On opening night, the Art Gallery of Alberta became a social hub: part nightclub and part museum, but never were the two confused. The main atrium, named Ernest Manning Hall, which also includes Zinc, the gallery’s adjacent high-end 76-seat restaurant, was bustling with social activity, but the galleries behind remained all about the art. Even with a packed house, the flow of people between the upper-level galleries and their exterior lobbies remained fluid. For easy access, the atrium, art rental and lower-level 167-person, state-of-the-art Ledcor Theatre is connected to the city via an integrated rail and pedway hub. Lower-level education spaces, with a separate street entrance, cluster in close proximity to the galleries above. Most of the Art Gallery of Alberta’s event spaces could also easily double as intermittent program spaces for performances, lectures, symposia, film and video screenings and relational contemporary artworks that are shorter in duration.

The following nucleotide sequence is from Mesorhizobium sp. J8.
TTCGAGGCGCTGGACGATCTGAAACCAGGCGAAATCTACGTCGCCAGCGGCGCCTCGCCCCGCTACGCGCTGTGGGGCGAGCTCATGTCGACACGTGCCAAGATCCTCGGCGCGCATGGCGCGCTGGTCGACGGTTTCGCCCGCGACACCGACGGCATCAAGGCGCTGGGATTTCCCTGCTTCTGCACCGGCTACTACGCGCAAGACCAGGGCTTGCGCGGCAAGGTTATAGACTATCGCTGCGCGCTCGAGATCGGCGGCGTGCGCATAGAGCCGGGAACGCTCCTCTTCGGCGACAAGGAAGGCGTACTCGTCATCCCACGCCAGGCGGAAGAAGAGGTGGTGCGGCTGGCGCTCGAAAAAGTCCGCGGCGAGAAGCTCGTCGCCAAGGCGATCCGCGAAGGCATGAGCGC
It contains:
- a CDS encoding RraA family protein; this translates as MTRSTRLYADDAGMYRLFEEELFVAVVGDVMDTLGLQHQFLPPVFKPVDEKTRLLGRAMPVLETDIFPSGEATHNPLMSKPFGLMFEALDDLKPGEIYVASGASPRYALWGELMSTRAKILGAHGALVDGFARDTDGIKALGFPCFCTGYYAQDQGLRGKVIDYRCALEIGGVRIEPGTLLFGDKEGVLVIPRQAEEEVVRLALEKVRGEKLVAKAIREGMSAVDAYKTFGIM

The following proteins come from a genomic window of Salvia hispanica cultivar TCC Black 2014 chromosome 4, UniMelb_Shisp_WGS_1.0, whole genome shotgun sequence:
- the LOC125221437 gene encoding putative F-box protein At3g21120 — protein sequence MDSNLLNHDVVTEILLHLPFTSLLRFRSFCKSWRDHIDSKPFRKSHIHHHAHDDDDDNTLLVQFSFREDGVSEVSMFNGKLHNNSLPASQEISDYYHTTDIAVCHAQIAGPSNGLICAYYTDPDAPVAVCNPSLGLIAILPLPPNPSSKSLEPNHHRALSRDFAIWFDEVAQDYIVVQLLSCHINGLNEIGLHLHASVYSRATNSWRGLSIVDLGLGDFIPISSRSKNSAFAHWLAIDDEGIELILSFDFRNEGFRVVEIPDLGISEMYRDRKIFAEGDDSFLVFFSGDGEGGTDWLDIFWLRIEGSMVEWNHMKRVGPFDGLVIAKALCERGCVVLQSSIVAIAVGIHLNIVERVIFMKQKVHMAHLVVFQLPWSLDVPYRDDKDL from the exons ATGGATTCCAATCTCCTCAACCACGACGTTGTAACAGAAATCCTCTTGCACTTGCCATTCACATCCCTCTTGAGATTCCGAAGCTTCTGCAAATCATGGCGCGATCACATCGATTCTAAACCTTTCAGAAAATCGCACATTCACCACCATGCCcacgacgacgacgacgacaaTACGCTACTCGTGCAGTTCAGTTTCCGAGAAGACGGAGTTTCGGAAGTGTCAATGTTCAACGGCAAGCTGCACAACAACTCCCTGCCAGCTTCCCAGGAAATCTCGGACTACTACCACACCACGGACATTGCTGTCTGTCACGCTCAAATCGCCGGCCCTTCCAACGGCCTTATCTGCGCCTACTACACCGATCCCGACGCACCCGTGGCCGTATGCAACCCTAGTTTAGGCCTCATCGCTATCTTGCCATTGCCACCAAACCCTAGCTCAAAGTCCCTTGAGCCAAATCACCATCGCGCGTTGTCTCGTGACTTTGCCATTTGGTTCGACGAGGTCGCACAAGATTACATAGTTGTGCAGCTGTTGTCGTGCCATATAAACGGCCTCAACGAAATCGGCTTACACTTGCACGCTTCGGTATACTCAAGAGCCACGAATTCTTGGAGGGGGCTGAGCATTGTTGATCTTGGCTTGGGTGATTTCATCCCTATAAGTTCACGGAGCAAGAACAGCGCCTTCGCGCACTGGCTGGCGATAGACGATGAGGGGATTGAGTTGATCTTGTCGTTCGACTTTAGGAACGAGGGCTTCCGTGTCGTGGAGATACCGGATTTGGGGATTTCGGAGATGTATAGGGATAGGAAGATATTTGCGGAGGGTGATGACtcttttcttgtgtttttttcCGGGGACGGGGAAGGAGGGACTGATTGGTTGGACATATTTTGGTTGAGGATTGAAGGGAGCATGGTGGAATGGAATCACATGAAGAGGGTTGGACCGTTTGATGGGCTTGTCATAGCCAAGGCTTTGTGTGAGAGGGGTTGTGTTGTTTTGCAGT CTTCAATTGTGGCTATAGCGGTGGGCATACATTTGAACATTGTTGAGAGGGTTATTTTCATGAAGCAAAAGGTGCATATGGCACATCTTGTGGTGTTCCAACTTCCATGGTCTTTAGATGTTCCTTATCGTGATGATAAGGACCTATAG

The opening roster of exhibitions demonstrates the types of international shows and corresponding partnerships that the gallery is now able to support. The Art Gallery of Alberta’s deputy director and senior curator, Catherine Crowston, worked in consultation with Degas scholar Ann Dumas from the Royal Academy in London and Joseph S. Czestochowski of International Art in Memphis to bring together 50 mainly sculptural works from 24 international collections including the Musée d’Orsay in Paris, the Art Institute of Chicago and the Smithsonian in Washington for “Edgar Degas: Figures in Motion.” Another significant institutional partnership between the Art Gallery of Alberta, the Canada Science and Technology Museum and the Portrait Gallery of Canada resulted in “Karsh: Image Maker,” a dramatic, if perhaps overdesigned, exhibition of photographs and studio paraphernalia that tells the story of famous Canadian photographer Yousuf Karsh. Francisco de Goya’s Disasters of War series (1810–23, edition 1863) and Los Caprichos (1797–98, edition 1799) is the first of 10 exhibitions sponsored by Capital Power and curated from the National Gallery of Canada’s collection that will travel to the Art Gallery of Alberta during the next three years and have specific resonance with the gallery’s program direction. For instance, Crowston was interested in Goya’s etching The Sleep of Reason Produces Monsters, from his Los Caprichos series, because it inspired Janet Cardiff and George Bures Miller’s 2008 audio installation The Murder of Crows, which makes its North American debut in the expansive third-floor gallery. A second work by Cardiff and Miller, 2009’s Storm Room, was commissioned by the Art Gallery of Alberta for the RBC New Works Gallery on the second floor.